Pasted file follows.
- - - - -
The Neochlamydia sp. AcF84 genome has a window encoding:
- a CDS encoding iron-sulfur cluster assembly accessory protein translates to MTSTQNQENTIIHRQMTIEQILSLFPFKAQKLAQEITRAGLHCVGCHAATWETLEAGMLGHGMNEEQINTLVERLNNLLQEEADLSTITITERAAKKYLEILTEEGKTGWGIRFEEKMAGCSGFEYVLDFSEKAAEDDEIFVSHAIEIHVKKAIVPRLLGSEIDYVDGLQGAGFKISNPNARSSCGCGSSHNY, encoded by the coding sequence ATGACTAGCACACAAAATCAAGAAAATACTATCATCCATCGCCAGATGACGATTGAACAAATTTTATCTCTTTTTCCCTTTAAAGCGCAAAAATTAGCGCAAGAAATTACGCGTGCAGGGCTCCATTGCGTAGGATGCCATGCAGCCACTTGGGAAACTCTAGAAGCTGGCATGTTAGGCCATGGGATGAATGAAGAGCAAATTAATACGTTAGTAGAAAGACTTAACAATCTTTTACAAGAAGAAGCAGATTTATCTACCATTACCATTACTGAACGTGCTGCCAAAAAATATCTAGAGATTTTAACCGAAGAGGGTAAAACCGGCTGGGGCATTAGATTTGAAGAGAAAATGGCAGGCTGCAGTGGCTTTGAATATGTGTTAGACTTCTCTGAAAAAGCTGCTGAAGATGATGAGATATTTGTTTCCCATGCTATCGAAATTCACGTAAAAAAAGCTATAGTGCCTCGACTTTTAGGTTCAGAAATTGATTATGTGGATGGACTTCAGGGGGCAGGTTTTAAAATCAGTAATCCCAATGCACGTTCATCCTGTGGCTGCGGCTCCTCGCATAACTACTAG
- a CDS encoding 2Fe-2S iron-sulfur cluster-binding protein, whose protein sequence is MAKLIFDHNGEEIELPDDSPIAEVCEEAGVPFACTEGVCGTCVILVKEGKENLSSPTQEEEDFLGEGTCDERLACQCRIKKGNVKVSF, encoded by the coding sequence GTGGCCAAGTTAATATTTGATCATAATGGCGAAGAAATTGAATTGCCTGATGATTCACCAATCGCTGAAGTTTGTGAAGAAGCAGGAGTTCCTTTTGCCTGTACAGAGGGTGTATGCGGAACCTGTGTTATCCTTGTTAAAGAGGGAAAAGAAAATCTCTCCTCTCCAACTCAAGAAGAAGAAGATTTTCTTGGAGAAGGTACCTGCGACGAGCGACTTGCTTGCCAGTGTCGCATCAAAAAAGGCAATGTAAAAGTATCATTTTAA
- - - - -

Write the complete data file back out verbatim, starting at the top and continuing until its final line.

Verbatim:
The Neochlamydia sp. AcF84 genome has a window encoding:
- a CDS encoding iron-sulfur cluster assembly accessory protein translates to MTSTQNQENTIIHRQMTIEQILSLFPFKAQKLAQEITRAGLHCVGCHAATWETLEAGMLGHGMNEEQINTLVERLNNLLQEEADLSTITITERAAKKYLEILTEEGKTGWGIRFEEKMAGCSGFEYVLDFSEKAAEDDEIFVSHAIEIHVKKAIVPRLLGSEIDYVDGLQGAGFKISNPNARSSCGCGSSHNY, encoded by the coding sequence ATGACTAGCACACAAAATCAAGAAAATACTATCATCCATCGCCAGATGACGATTGAACAAATTTTATCTCTTTTTCCCTTTAAAGCGCAAAAATTAGCGCAAGAAATTACGCGTGCAGGGCTCCATTGCGTAGGATGCCATGCAGCCACTTGGGAAACTCTAGAAGCTGGCATGTTAGGCCATGGGATGAATGAAGAGCAAATTAATACGTTAGTAGAAAGACTTAACAATCTTTTACAAGAAGAAGCAGATTTATCTACCATTACCATTACTGAACGTGCTGCCAAAAAATATCTAGAGATTTTAACCGAAGAGGGTAAAACCGGCTGGGGCATTAGATTTGAAGAGAAAATGGCAGGCTGCAGTGGCTTTGAATATGTGTTAGACTTCTCTGAAAAAGCTGCTGAAGATGATGAGATATTTGTTTCCCATGCTATCGAAATTCACGTAAAAAAAGCTATAGTGCCTCGACTTTTAGGTTCAGAAATTGATTATGTGGATGGACTTCAGGGGGCAGGTTTTAAAATCAGTAATCCCAATGCACGTTCATCCTGTGGCTGCGGCTCCTCGCATAACTACTAG
- a CDS encoding 2Fe-2S iron-sulfur cluster-binding protein, whose protein sequence is MAKLIFDHNGEEIELPDDSPIAEVCEEAGVPFACTEGVCGTCVILVKEGKENLSSPTQEEEDFLGEGTCDERLACQCRIKKGNVKVSF, encoded by the coding sequence GTGGCCAAGTTAATATTTGATCATAATGGCGAAGAAATTGAATTGCCTGATGATTCACCAATCGCTGAAGTTTGTGAAGAAGCAGGAGTTCCTTTTGCCTGTACAGAGGGTGTATGCGGAACCTGTGTTATCCTTGTTAAAGAGGGAAAAGAAAATCTCTCCTCTCCAACTCAAGAAGAAGAAGATTTTCTTGGAGAAGGTACCTGCGACGAGCGACTTGCTTGCCAGTGTCGCATCAAAAAAGGCAATGTAAAAGTATCATTTTAA